Chuck
 

struggle

Legend
While you're at it, perhaps question your "co-worker" as to why they tried to wrap a grip on that without notifying anyone?
 

MAX PLY

Hall of Fame
Unless the customer loves the racquet, it is hard to fathom how this fix would be economical. While I think it could be fixed, unless the fix is done by P1 or the like, I think it would be just a "bubble gum and bailing wire" fix. I suggest a new racquet (I suspect that the stick must be pretty old or buried alive with no next of kin). Honestly, I am not sure I would have regripped the first time (but I also note that this sort of deteriation can happen quickly--i.e., once it happens it happens fast). I am not sure whether you are in the retail biz or not but here's what I suggest: (1) offer to reach out to P1, RacquetMax or the like to see what they can do and/or
(2) offer to sell / string for them a new racquet (or contribute to the fix) with a credit of $8-10 (reflecting a rebate of the re-gripping that possibly should not have occurred--much cheaper than the cost of acquiring a new customer). Good luck.
 
Unless the customer loves the racquet, it is hard to fathom how this fix would be economical. While I think it could be fixed, unless the fix is done by P1 or the like, I think it would be just a "bubble gum and bailing wire" fix. I suggest a new racquet (I suspect that the stick must be pretty old or buried alive with no next of kin). Honestly, I am not sure I would have regripped the first time (but I also note that this sort of deteriation can happen quickly--i.e., once it happens it happens fast). I am not sure whether you are in the retail biz or not but here's what I suggest: (1) offer to reach out to P1, RacquetMax or the like to see what they can do and/or
(2) offer to sell / string for them a new racquet (or contribute to the fix) with a credit of $8-10 (reflecting a rebate of the re-gripping that possibly should not have occurred--much cheaper than the cost of acquiring a new customer). Good luck.
Agreed. You could get a new handle made, or you could just order some pallets and install on them. All depends on how much you want to pay and if it is worth it.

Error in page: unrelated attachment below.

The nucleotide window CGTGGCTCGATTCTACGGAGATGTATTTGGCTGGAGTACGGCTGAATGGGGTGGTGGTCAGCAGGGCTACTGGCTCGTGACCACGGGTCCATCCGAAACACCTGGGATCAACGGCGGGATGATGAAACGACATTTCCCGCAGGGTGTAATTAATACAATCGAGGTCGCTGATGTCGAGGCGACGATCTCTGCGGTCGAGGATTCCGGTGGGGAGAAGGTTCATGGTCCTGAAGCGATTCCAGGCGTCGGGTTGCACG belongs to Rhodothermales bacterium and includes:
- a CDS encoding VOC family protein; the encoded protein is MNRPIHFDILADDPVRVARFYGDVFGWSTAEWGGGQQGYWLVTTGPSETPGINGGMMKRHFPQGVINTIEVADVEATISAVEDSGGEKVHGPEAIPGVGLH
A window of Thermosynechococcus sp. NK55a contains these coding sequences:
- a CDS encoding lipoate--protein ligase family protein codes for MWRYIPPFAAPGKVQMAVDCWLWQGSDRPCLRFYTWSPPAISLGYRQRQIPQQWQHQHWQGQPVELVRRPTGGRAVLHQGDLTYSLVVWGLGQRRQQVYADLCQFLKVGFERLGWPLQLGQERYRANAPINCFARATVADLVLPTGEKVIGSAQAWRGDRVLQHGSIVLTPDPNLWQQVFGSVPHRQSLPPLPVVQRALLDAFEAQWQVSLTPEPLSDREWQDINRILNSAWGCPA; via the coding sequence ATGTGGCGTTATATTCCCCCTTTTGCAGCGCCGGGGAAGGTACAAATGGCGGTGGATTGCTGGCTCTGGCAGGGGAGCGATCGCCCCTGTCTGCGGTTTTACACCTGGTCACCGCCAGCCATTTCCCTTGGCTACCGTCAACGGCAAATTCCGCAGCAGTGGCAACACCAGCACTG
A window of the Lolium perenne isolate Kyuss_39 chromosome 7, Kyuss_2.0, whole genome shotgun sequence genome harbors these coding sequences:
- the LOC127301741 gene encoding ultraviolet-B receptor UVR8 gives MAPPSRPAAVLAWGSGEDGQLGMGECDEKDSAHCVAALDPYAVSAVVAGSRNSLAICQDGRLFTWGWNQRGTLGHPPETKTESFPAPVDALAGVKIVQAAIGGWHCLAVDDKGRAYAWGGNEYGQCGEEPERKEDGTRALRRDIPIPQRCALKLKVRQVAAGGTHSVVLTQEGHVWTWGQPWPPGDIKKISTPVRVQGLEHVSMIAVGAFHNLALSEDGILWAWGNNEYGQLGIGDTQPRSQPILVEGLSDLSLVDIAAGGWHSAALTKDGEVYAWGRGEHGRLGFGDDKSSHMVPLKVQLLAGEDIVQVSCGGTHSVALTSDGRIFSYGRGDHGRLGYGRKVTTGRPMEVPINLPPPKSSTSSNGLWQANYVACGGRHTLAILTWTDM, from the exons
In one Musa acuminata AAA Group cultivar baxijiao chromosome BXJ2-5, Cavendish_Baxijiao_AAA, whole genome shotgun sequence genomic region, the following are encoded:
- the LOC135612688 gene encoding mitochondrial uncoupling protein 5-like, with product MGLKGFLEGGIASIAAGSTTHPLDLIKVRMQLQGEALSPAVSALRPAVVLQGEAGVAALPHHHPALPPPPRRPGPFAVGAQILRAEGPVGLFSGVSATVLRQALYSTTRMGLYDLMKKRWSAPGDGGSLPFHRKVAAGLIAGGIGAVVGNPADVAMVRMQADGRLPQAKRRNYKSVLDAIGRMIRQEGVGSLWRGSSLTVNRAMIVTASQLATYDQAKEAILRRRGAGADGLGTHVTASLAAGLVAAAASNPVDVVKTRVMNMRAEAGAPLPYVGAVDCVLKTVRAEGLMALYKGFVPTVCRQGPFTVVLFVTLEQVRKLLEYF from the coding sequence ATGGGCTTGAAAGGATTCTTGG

am1899

Hall of Fame
Thanks for the advice guys. As far as pallets go, I know the shape on the outside varies between manufacturers. But what about the inside? I have a couple old cracked frames but they're not the same mfg as this racquet. Is there any chance a pallet from another brand would fit it?

Edit - the idea would be remove pallet from cracked racquet and install on the one in question...
 

loosegroove

Hall of Fame
That's not a pallet, that's a molded on handle. Not many racket manufactures use pallets, but Volkl/Becker and Head are among the main ones. So unless you have a cracked Head or Volkl around, you won't be able to try the pallet route. Also, a pallet wouldn't be a direct fit, and would probably require a bit of finagling and customization.
 
It is possible to salvage and fix this. I've done it before and also guided someone through. All depends on whether the owner is willing/able to DIY or to pay.

Option 1
- Scrap off all the remaining foam
- Buy the nearest matching grip pallets
- Dry fit and fill gaps with masking tape before installing

Option 2
- Scrape off all remaining foam
- If customer is not very particular about grip shape, he can wrap three replacement grips tightly, one over another. Or two replacement grips plus one or two overgrips.